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'Smog catcher'

‘Smog catcher’

Sep. 13, 1945: Los Angeles city health officer Dr. George M. Uhl, pointing, Harry E. Kunkel, and Capt. Thomas Marsh, right, demonstrate electrostatic precipitator, or “smog catcher.”

A story in the next morning’s Los Angeles Times reported:

City Health Department officials yesterday went forward with their campaign against the irritating fumes and gases of downtown area’s “smog” situation by starting a series of spot checks of the atmosphere with the aid of what is known as an electrostatic precipitator.

A demonstration of the machine was conducted atop the City Health Department building at Temple and Spring streets by Capt. Thomas Marsh of the U.S. Public Health Service; Harry E. Kunkel, director of the Bureau of Atmospheric Pollution Control; Dr. George M. Uhl, city health officer; and Charles L. Senn, city sanitary engineer.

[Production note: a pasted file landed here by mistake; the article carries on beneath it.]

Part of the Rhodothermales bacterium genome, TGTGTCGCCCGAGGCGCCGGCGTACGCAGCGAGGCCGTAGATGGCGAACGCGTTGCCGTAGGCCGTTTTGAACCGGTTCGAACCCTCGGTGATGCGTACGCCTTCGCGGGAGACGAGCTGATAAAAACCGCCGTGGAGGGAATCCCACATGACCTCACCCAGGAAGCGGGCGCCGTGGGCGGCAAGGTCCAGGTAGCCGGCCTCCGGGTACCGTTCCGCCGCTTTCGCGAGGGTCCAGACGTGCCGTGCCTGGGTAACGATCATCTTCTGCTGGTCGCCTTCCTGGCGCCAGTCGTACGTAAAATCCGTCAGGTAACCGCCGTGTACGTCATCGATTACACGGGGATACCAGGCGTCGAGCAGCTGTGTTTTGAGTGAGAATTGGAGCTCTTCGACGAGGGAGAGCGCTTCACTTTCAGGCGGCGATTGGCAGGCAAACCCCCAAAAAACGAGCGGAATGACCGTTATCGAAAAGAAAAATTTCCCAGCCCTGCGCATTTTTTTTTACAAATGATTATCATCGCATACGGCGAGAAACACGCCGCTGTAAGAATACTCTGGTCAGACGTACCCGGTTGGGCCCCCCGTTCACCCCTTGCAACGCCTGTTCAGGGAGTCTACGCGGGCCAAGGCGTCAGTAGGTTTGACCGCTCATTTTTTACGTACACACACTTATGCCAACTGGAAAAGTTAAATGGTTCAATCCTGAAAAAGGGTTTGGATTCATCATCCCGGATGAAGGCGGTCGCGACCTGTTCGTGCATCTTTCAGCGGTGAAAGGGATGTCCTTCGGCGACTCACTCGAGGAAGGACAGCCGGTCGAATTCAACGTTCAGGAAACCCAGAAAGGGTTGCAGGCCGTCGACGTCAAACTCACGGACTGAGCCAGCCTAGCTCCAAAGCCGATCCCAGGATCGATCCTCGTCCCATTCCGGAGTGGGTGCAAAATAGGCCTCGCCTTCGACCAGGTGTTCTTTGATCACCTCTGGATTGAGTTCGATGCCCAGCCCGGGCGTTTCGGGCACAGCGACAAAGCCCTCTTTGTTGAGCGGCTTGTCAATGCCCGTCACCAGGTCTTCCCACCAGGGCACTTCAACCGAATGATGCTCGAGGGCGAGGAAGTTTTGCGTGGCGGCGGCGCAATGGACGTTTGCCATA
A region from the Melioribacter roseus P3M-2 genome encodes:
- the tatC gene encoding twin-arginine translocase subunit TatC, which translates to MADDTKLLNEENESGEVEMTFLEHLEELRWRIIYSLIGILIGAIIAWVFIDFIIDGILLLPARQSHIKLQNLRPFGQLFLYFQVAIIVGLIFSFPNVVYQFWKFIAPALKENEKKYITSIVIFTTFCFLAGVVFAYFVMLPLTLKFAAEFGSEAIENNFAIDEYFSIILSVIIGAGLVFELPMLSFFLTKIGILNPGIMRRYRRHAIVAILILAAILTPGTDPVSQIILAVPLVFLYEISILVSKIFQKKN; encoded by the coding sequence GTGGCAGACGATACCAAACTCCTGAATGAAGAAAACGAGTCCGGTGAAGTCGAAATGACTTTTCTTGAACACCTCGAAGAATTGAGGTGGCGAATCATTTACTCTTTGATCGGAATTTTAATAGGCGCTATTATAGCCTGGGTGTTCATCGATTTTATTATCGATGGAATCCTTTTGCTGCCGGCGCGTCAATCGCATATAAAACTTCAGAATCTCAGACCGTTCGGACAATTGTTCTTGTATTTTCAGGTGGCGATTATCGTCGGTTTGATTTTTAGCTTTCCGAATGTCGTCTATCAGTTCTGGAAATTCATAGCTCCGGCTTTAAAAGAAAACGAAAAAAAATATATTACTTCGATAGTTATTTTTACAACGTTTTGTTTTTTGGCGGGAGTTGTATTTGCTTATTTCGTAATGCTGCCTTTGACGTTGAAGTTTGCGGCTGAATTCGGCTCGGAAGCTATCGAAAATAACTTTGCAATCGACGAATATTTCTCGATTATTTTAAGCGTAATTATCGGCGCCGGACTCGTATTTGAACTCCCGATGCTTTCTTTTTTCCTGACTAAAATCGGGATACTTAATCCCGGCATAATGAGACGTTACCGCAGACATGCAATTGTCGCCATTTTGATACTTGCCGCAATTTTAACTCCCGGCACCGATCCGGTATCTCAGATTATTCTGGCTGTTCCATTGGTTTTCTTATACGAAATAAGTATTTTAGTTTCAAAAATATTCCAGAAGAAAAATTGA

The “smog catcher” is a tubular device for picking up and measuring the amount in the ozone. Generally used by the health department’s division of industrial hygiene for measuring foreign matter in the air in operations of various industrial plants, the machine will be used for spot checking with the ultimate view of ascertaining what substances are in the atmosphere and proceeding with abatement operations accordingly, in order to reduce the annoying atmospheric condition….

Capt. Marsh will analyze the matter picked up by the precipitator daily, in an effort to determine the source of the gaseous factors, then recommend remedies.

This photo by staff photographer Larry Sharkey was published in the Sep. 14, 1945 Los Angeles Times.

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